“Her passing is deeply mourned by everyone in Singapore,” he added.
Experts say the reason for the difference is that Singapore — ruled by Britain for 144 years until 1963 when it became part of Malaysia and then fully independent in 1965 — emerged from colonial rule relatively unscathed compared to some of the other former colonies.
The politicians have even given Britain measured credit over the years for establishing a justice system that has contributed to the modern prosperity of the city-state, now a thriving sovereign country and one of the richest in the world per capita. has its own head of state.
Parliament observed a minute’s silence on Monday out of respect for the late Queen. “Her Majesty was not only Queen of the United Kingdom, but also the head of the Commonwealth, a family of 56 countries around the world of which Singapore is a proud member,” said House Leader Indranee Rajah.
“In addition to the formalities and ceremonies associated with state visits, the Queen took the time and effort to get to know ordinary Singaporeans better,” she said.
And on September 19, the day of her funeral, state flags will be flown at half-mast at government buildings – at the behest of Prime Minister Lee.
Colonialism: Forgive and Forget
In Singapore, roads, neighborhoods and prestigious institutions such as government offices and hospitals still bear the names of British lords and various military commanders.
Queenstown, a bustling central district, the Queen Elizabeth promenade Walk and even Princess Elizabeth Primary School are named after Elizabeth II in commemoration of her coronation in 1953.
In 2019, Singapore held large-scale bicentennial celebrations with festivals and events to mark the 200th anniversary of the arrival of British statesman Sir Stamford Raffles and the British East India Company.
“Singaporeans, especially from the ruling elite, tend to have a rather benign view of Britain and its monarchy,” noted political scientist Ian Chong of the National University of Singapore, recalling the public interest surrounding visits of royals over the years.
The Queen herself was a guest three times: in 1972, 1989 and 2006. As part of Singapore’s diplomatic charm offensive, she named a cultivated orchid hybrid after her – grown from orchids native to Singapore and Papua New Guinea.
“In general, the views of Queen Elizabeth II and the British Royal Family are positive in Singapore,” Chong said.
“Some of this isn’t surprising, given that our exit from British colonial rule was a negotiation, unlike states that saw widespread repression and more violent endings of colonial rule.”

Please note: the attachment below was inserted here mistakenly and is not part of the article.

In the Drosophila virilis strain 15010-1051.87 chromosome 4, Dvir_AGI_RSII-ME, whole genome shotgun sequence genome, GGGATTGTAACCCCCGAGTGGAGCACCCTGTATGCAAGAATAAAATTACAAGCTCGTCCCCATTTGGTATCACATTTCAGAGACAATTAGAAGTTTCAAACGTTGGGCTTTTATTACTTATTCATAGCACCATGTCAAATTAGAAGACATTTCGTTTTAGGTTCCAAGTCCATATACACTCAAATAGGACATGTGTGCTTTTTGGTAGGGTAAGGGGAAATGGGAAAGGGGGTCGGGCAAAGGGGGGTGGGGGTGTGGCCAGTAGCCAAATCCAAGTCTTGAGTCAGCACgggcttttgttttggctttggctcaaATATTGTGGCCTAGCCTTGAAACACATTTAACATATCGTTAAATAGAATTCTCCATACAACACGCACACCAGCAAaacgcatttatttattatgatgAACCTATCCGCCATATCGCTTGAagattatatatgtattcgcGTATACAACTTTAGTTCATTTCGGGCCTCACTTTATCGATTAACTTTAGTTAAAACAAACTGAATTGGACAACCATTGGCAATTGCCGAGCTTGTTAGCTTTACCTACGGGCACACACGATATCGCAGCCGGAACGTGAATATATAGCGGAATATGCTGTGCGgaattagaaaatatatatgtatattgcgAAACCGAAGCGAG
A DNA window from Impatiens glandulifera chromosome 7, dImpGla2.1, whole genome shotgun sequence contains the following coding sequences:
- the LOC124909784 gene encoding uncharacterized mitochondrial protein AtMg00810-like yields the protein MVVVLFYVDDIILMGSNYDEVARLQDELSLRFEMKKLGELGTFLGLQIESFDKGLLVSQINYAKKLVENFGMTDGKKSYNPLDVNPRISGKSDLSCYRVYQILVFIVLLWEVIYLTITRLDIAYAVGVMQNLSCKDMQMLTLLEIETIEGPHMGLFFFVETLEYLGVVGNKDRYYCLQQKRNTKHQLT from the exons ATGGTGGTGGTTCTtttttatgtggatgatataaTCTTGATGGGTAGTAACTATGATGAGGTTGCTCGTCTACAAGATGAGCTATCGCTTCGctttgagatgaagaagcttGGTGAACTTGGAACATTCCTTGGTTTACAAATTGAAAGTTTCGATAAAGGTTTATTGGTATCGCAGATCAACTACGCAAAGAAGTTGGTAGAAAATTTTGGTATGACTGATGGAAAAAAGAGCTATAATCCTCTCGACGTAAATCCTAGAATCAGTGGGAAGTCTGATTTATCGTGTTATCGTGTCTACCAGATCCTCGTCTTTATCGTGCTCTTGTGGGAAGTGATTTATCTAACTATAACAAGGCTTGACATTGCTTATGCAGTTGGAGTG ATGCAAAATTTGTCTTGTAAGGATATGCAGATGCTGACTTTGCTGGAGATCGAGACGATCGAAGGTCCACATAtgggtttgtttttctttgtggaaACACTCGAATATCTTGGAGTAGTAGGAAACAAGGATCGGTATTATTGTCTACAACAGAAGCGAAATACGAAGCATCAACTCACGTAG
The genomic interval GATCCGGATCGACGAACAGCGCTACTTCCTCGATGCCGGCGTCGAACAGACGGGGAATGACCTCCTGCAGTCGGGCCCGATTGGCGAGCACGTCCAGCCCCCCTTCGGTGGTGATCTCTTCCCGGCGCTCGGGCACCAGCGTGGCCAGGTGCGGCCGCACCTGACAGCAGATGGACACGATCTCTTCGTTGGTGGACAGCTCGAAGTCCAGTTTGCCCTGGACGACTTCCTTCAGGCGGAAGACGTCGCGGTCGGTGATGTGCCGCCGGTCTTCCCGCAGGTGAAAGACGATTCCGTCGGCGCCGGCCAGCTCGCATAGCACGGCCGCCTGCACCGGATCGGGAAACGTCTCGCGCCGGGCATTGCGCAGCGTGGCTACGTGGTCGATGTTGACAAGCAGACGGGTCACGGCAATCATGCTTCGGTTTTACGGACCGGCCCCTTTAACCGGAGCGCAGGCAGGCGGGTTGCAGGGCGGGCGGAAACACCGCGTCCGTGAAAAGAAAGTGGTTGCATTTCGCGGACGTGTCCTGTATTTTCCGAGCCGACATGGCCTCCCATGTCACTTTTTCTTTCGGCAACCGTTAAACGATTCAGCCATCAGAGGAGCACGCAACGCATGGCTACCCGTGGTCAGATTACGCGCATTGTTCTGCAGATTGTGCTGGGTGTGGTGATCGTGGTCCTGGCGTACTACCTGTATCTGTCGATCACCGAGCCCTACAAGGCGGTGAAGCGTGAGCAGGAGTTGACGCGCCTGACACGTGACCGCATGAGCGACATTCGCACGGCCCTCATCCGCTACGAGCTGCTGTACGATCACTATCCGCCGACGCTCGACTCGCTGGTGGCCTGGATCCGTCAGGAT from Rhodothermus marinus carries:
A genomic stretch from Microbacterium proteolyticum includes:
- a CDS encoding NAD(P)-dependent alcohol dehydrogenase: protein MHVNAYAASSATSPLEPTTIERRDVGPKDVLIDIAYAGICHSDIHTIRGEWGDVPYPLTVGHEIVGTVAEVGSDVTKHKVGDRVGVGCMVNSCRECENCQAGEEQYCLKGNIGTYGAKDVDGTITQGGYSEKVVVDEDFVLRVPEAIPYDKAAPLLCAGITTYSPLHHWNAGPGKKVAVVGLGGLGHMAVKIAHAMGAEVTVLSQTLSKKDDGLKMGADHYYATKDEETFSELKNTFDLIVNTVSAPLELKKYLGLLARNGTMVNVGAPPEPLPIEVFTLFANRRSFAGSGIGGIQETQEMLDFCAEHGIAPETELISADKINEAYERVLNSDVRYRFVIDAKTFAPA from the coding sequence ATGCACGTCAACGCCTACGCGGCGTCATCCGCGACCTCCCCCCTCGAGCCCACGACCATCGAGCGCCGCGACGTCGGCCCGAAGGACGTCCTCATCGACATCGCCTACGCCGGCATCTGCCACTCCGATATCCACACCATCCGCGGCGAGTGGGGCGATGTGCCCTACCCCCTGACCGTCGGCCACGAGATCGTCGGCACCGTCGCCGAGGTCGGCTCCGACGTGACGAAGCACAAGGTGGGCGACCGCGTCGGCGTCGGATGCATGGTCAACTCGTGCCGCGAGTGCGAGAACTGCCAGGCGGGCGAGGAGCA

‘Romanticized for political reasons’
“The official story deliberately romanticizes (colonialism) for political reasons, while suppressing other perspectives,” said exiled journalist and historian Thum Ping Tjin, also a fellow at Hertford College, Oxford. Like other critics, Thum has questioned the admiration Singapore’s leaders have sometimes expressed for their colonial founders and the erasing of anti-colonial activism.
“Singapore is still governed by the same values, institutions and assumptions that underpinned British colonialism, so the government cannot reject or reject colonialism without also criticizing its own values, institutions and governance methods,” Thum said.
“In many ways, independent Singapore is an heir to the British colonial rules that we have adapted – we see this in everything from government housing plans, policies and specific laws,” said Chong the political scientist.
“Our politicians often point to the colonial system of laws and courts as an asset to our prosperity and stability. So colonial rule is generally seen as benign and a bedrock of Singapore’s wealth. Hence the festive atmosphere around (events like) the bicentennial celebrations in 2019.”
The Charles Effect
In November, Barbados, Britain’s oldest colony, deposed the queen as head of state and declared itself a republic.
But in Singapore, a republic that appoints a president – currently Halimah Yacob – as its own ceremonial head of state, Charles seems relatively popular.
When he was a prince, Charles was a well-known public figure to many Singaporeans. In 2017, he received the same Singaporean honor as the Queen and other dignitaries for having an orchid — the national flower — named after him and his wife Camilla, now the Queen Consort.
Experts now expect growth interest and curiosity of Singaporeans about England’s new monarch.
Memes of Charles among younger Singaporeans have already surfaced on popular local discussion boards, suggesting that the royal family’s legacy remains intact, at least for now.